What Is the Real Reason for the Decline in Illegal Apprehensions?

Illegals Caught in Rio Grande Valley, June 2019

A few days ago, on July 26, we reported on the recent, steep decline in apprehensions of illegal border crossers and asylum seekers on our southern border.  At that time we quoted the three causes most often suggested by the media and government officials:

  • Seasonal causes related to summer heat
  • The “remain-in-Mexico” policy implemented by the Trump administration
  • Mexico’s stepped-up enforcement of its own immigration laws impeding migrants’ ability to get to our border

The following day, July 27, the Los Angeles Times took note of the decline and analyzed the possible causes.

While conceding that traditionally the number of apprehensions goes down from June to the much hotter July, especially in the very active Texas’ Rio Grande Valley,  Brandon Judd, president of the Border Patrol union, says the drops this year “are much greater than the normal summer ebbs and flows.” He cites the other two factors as the primary causes.

Most authorities agree that the “remain in Mexico” policy has been successful, though the total number of would-be asylees returned to Mexico so far (about 20,000) is relatively small compared with overall numbers (the backlog of cases is approaching one million). Nevertheless, an unknown number of potential asylum seekers may have been dissuaded thus far from attempting the trip.

Mexico’s crackdown also gets a lot of credit for slowing the migrations.  Adam Isacson, a senior researcher at WOLA, a Washington-based policy think tank, says, “The fact that there’s a crackdown no doubt has led Mexican smugglers to put a lot of their activity on hold.”

An unnamed Border Patrol official offered his agency’s opinion that “smugglers in Mexico appear to be holding migrants in stash houses south of the river, waiting to send them across” when the time is right. According to Isacson, that time might be “this fall [when] smugglers shift to new routes as temperatures cool.”

It is important to keep in mind that the migration process is not driven from the bottom up by individual families. Instead, it is driven by the cartels, who have grown fabulously wealthy through drug smuggling and have now added human smuggling to their repertoire of criminal services.  They are not a passive enemy and they are prepared and well equipped to respond to any crackdown from Mexico or any other government.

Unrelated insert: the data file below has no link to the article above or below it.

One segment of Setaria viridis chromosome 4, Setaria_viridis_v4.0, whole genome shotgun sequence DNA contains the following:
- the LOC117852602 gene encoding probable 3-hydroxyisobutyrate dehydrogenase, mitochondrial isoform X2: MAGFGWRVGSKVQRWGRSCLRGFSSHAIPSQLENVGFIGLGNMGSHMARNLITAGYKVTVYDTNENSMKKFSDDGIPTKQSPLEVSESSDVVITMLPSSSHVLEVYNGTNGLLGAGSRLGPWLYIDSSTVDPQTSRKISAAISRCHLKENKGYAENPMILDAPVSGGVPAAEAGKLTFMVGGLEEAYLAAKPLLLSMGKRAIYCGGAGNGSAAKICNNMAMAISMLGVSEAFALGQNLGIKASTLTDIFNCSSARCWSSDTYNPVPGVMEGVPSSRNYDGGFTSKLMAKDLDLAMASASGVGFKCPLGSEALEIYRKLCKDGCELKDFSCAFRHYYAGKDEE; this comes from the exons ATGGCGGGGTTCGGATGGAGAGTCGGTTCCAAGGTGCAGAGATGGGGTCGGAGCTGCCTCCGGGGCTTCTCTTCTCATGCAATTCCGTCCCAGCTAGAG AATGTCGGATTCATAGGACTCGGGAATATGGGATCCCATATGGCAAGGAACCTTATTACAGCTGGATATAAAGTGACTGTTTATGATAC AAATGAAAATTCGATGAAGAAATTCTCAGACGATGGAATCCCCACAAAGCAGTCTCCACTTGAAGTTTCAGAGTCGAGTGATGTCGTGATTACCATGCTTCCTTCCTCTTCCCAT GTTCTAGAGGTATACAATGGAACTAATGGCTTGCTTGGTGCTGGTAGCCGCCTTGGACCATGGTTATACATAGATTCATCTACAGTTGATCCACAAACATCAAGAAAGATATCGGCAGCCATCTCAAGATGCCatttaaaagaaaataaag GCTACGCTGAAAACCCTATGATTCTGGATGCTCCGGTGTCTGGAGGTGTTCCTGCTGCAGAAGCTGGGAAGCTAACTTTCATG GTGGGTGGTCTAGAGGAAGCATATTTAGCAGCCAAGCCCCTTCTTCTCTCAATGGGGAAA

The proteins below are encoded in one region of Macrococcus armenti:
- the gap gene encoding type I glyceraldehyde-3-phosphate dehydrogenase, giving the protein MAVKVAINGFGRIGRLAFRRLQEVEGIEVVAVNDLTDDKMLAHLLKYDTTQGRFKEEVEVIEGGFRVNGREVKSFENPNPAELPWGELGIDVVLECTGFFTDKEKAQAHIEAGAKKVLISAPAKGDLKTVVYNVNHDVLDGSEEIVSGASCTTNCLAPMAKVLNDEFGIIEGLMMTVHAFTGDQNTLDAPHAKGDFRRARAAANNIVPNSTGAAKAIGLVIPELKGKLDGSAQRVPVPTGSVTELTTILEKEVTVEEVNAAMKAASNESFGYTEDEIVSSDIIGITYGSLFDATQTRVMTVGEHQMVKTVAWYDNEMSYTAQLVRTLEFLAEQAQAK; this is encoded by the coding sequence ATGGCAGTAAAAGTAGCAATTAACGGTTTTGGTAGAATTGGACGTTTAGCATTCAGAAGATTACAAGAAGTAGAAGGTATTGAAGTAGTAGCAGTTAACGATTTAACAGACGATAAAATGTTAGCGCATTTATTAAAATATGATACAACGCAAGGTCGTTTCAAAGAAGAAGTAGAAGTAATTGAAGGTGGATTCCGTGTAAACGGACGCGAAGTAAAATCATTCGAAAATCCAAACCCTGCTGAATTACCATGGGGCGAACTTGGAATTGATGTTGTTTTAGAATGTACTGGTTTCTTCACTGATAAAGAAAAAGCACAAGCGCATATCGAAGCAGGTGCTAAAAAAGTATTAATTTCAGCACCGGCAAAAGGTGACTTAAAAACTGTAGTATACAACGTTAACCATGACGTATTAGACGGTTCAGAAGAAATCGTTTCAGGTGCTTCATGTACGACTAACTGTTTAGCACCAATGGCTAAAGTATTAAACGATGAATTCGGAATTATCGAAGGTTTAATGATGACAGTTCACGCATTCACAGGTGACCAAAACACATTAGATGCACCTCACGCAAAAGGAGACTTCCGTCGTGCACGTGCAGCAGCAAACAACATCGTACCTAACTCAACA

The Times finally considers a fourth possible reason for the decline of apprehensions.  What if fewer illegals are being apprehended not because fewer are attempting but because more are getting through?

It’s never possible to know exactly how many “gotaways”–to use Border Patrol slang who get past the border–are successful.  Historically, officials have estimated the number by using camera footage, sensor activations, and tracking by agents in the field.  In 2016,  before this year’s influx of families, an estimated 35% of migrants escaped capture.  It is assumed that this year, due to the Patrol’s distractions of processing, sheltering, and supporting of families in custody, more gotaways are being successful.

Another indication of that is the increased number of apprehensions made at checkpoints north of the border. Also, migrants successful in getting that far are often abandoned just south of the checkpoints by the smugglers and told to make their own way through neighboring ranches. Many then become lost, sick, or injured.  Groups such as the South Texas Human Rights Center have sprung up to help the Border Patrol  rescue such migrants (or in some cases recover their remains).  These groups typically respond to hotline calls from anxious relatives. The Center’s founder says calls to his organization are currently “way up.” Last month, they received 50 calls a week, as many as they typically receive in a month.

Whatever the reason for the decline, almost no one believes it will last. The cartels make too much money and the governments of the exporting countries receive too much in remittances. Broad, systemic changes need to be made in each of the affected countries, including the United States.

For more, see the Los Angeles Times.

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